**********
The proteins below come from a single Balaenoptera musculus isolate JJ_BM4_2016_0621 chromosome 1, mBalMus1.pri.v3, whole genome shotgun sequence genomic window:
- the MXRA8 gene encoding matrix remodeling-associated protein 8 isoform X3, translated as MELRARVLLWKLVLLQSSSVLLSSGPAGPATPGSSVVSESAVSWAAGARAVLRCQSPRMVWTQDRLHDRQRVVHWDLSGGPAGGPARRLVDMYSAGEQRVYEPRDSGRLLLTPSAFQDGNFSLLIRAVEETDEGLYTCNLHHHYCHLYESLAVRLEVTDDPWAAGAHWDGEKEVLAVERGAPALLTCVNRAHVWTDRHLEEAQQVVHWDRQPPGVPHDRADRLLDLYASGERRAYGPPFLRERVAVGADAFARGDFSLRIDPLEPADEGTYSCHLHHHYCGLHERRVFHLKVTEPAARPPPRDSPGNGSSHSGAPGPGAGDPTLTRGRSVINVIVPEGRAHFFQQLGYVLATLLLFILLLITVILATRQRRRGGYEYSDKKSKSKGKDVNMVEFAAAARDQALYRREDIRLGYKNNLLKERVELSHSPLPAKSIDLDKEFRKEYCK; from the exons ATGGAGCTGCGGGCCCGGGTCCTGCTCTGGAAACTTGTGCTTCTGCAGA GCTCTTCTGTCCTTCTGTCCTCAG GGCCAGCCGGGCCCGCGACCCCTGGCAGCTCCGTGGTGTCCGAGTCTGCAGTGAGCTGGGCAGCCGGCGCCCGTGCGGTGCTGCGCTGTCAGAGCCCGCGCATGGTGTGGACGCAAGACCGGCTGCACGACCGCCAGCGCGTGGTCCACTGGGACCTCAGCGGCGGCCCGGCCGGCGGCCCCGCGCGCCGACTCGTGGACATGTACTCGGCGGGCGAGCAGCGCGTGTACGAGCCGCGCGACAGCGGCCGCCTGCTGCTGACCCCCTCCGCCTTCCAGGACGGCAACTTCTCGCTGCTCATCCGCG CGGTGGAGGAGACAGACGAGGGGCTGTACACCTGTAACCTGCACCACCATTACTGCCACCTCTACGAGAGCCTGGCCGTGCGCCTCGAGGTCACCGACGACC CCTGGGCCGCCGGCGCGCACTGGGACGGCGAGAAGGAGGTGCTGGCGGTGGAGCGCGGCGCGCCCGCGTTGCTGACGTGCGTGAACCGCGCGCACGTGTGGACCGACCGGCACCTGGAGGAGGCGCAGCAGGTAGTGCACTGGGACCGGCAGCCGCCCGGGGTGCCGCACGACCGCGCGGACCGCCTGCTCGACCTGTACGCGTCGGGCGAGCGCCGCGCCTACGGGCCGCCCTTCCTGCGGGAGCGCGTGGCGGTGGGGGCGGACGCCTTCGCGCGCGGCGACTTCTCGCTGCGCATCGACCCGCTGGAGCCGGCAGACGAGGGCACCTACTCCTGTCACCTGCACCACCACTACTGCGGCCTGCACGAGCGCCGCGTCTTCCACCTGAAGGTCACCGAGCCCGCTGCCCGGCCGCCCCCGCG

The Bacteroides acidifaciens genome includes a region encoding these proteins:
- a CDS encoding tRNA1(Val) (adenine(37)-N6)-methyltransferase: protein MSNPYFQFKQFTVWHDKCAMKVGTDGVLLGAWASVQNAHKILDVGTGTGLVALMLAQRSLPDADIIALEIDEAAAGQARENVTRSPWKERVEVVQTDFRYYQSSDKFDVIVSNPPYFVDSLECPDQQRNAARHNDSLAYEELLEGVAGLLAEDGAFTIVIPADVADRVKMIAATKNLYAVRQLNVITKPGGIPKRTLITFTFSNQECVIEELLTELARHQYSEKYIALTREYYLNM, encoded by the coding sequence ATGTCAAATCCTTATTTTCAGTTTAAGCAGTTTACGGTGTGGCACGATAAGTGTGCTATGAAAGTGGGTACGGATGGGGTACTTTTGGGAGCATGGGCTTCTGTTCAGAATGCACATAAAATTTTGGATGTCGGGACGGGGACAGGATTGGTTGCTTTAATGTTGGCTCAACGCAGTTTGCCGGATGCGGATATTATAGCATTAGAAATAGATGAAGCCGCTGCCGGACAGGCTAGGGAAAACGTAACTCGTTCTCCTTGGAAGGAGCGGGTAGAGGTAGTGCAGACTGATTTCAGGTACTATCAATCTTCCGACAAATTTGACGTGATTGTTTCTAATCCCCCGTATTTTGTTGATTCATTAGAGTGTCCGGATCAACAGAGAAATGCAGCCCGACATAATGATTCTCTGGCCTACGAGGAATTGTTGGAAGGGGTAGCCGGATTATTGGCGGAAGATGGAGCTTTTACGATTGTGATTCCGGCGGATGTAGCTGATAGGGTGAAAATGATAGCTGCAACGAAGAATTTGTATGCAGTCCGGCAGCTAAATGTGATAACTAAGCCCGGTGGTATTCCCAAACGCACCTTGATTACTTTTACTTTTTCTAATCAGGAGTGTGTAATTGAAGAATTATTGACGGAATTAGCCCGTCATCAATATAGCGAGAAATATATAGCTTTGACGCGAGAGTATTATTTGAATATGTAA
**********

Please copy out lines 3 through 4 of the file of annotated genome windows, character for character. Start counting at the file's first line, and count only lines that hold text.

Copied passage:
The Bacteroides acidifaciens genome includes a region encoding these proteins:
- a CDS encoding tRNA1(Val) (adenine(37)-N6)-methyltransferase: protein MSNPYFQFKQFTVWHDKCAMKVGTDGVLLGAWASVQNAHKILDVGTGTGLVALMLAQRSLPDADIIALEIDEAAAGQARENVTRSPWKERVEVVQTDFRYYQSSDKFDVIVSNPPYFVDSLECPDQQRNAARHNDSLAYEELLEGVAGLLAEDGAFTIVIPADVADRVKMIAATKNLYAVRQLNVITKPGGIPKRTLITFTFSNQECVIEELLTELARHQYSEKYIALTREYYLNM, encoded by the coding sequence ATGTCAAATCCTTATTTTCAGTTTAAGCAGTTTACGGTGTGGCACGATAAGTGTGCTATGAAAGTGGGTACGGATGGGGTACTTTTGGGAGCATGGGCTTCTGTTCAGAATGCACATAAAATTTTGGATGTCGGGACGGGGACAGGATTGGTTGCTTTAATGTTGGCTCAACGCAGTTTGCCGGATGCGGATATTATAGCATTAGAAATAGATGAAGCCGCTGCCGGACAGGCTAGGGAAAACGTAACTCGTTCTCCTTGGAAGGAGCGGGTAGAGGTAGTGCAGACTGATTTCAGGTACTATCAATCTTCCGACAAATTTGACGTGATTGTTTCTAATCCCCCGTATTTTGTTGATTCATTAGAGTGTCCGGATCAACAGAGAAATGCAGCCCGACATAATGATTCTCTGGCCTACGAGGAATTGTTGGAAGGGGTAGCCGGATTATTGGCGGAAGATGGAGCTTTTACGATTGTGATTCCGGCGGATGTAGCTGATAGGGTGAAAATGATAGCTGCAACGAAGAATTTGTATGCAGTCCGGCAGCTAAATGTGATAACTAAGCCCGGTGGTATTCCCAAACGCACCTTGATTACTTTTACTTTTTCTAATCAGGAGTGTGTAATTGAAGAATTATTGACGGAATTAGCCCGTCATCAATATAGCGAGAAATATATAGCTTTGACGCGAGAGTATTATTTGAATATGTAA